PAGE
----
Yeah. Makes me think that they may have had, or tried, a power collet closer at one time.
Webb is pretty good stuff, but I'd question the 1-1/8 spindle bore. Doesn't seem quite as big as it needs to be for 5C collets does it? And the chuck mounting is quite a bit rarer than the D1-4's common on this size and so easily found available used.
No tooling either, although I would trust Reliable to give you everything that came with it.
Tell us roughly where you are. Who knows, one of us may live a mile (km?) away or closer!
How small is "small"?. If you are going to make parts for a bicycle, then any lathe you listed is small enough. If you are going to make parts for a watch, then that's a different story. You have listed quite a variety of lathe sizes here. I have an old Atlas 10 inch lathe and I can turn a sharp point on a piece of 1/18" diameter tool steel. I seldom use speeds of over 1000 rpm. But if you are constantly turning tiny things, sure, smaller is better. If you see yourself every turning things a couple of inches in diameter or bigger, I'd go with a 10 inch lathe. But if you get a used one, then you immediately have the issue of chuck quality, collets, etc.. You can easily pay as much for a new 3 jaw chuck and a set of collets as you did for the lathe. As you probably know, you can easily invest more in the tooling than you have in the original piece of equipment. I know I did.
I don't have any personal experience with the combination machines. They have always looked like a neat solution to your problem, but they certainly are a "compromise" machine. If you consider getting one, I'd try to get a feel for the rigidity of the one you want. The tool posts are always so high in the air that I can't see how they can take very large accurate cuts on steel parts.
I know I probably will get a lot of heat for this, but if you get a small lathe, you can forget about carbide inserted tooling for the most part. You will need sharper tool geometry than carbide will permit to minimize springiness and the lack of predictable accuracy that follows.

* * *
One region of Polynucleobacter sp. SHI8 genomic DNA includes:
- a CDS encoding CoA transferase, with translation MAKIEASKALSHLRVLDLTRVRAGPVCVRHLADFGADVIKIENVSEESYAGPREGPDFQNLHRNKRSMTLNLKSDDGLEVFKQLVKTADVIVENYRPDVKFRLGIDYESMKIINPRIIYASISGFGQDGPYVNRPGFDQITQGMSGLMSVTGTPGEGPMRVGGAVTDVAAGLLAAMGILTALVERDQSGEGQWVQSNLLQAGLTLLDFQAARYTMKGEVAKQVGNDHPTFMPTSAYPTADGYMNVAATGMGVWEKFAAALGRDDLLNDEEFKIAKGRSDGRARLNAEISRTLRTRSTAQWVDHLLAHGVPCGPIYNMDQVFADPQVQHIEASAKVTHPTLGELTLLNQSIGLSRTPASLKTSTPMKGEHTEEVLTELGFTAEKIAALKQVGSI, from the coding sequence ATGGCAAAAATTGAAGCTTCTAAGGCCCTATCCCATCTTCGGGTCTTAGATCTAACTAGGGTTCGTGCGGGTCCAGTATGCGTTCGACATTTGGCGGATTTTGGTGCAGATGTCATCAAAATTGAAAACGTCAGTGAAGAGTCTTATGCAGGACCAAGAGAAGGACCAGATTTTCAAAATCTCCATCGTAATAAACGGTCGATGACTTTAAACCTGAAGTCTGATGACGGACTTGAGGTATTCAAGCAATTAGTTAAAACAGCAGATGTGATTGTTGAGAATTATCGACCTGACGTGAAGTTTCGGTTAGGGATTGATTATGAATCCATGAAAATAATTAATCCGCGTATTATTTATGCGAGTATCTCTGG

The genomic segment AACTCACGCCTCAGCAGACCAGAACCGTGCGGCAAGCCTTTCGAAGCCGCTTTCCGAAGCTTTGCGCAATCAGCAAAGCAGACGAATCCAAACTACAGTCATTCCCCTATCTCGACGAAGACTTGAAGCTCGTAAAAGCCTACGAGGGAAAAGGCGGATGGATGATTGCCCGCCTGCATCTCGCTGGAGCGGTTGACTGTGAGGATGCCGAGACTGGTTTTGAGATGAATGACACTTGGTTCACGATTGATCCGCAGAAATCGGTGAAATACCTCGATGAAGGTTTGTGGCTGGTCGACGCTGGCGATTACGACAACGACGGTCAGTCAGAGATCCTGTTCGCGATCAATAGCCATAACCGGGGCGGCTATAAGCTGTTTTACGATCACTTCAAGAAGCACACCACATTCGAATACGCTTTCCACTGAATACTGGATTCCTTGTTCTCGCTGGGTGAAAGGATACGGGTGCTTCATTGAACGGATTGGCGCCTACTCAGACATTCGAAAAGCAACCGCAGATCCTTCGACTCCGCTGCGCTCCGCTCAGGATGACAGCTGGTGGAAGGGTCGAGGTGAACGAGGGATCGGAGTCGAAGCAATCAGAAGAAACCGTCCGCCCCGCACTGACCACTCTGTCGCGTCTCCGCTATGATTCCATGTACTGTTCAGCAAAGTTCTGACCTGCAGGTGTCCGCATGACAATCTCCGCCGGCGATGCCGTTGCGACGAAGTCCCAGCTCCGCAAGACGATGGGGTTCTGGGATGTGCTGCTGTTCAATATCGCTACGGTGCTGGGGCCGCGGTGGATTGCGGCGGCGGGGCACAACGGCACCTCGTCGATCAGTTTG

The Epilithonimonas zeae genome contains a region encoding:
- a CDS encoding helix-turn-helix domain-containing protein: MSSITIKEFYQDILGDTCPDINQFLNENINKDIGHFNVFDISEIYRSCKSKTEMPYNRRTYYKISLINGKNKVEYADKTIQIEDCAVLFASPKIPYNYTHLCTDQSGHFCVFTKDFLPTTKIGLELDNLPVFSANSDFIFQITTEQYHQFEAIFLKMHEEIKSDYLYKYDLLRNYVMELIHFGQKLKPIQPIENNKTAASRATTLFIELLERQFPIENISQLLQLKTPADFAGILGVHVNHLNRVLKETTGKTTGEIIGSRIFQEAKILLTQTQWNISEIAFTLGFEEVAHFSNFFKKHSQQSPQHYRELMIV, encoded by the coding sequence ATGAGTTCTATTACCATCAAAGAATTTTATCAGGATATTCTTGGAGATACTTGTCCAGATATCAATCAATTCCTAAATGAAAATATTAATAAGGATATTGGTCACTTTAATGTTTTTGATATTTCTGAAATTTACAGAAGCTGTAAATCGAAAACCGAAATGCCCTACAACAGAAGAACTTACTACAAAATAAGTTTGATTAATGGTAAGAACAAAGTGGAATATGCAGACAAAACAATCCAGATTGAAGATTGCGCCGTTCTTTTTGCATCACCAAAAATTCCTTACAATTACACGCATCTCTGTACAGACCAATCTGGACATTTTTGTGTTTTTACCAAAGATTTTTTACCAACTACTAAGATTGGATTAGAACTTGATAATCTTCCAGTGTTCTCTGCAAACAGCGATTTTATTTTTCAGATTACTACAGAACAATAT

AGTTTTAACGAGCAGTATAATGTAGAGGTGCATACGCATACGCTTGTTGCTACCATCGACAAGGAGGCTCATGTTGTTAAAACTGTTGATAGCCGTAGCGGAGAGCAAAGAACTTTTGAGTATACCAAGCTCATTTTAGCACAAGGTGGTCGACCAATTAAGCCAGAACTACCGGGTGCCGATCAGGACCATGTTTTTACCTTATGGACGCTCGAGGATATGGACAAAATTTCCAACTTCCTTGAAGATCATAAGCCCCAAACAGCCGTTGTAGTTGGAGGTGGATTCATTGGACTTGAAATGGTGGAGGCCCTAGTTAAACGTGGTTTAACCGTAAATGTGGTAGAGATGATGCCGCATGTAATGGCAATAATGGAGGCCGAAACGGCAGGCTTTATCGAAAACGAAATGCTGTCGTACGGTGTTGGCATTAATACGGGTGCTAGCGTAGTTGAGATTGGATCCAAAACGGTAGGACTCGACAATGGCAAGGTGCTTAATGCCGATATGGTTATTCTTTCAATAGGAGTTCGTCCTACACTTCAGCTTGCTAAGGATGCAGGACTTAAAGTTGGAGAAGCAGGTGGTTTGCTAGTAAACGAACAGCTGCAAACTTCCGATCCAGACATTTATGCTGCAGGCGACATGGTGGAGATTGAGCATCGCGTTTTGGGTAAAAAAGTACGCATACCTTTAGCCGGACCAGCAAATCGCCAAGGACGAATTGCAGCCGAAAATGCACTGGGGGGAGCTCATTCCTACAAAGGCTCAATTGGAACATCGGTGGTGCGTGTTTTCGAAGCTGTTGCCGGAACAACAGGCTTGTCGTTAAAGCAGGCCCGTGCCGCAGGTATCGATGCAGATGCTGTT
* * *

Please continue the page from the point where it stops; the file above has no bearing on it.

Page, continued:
You can mill on a lathe, but you can't do much turning on a mill.
Consider putting an adverstisement in your local papers to look for others in your area who do what you want to do. I'll bet there are people not far away who could help you in this area. If there are any secondary schools in your area that do have machine shop facilities, how about contacting the school and talking to the shop teachers. Maybe you could make a connection there?
Finally: Nothing is forever. Get something and get started. Save the mill for later.
No, there is ONE correct answer to the string question, but the lathe/mill answer is "it depends on what you make!"
Answer C is definitely out, unless your shop is limited to the floor of a small closet. They are awful, I could write a long article on why, but generally there are big limitations on workpiece size and adjustment of height range of the head. We have one of those combo machines just like your 3rd link at work, it is abominable. No head height adjustment at all! It is not a REALLY bad lathe, but nearly worthless as a mill. I take work home to do because I'd rather do "work work" in my free time than use that klunker. It is also just a poorly made piece of Chinese crap that will give you a lot of maintenance headaches if you use it a lot. Just dumping on this particular item as I know how bad it is. (Also calling it a 16" lathe with a 3" chuck is quite funny! Maybe you could turn wooden bowls on it, but no way could it turn a 16" piece of steel.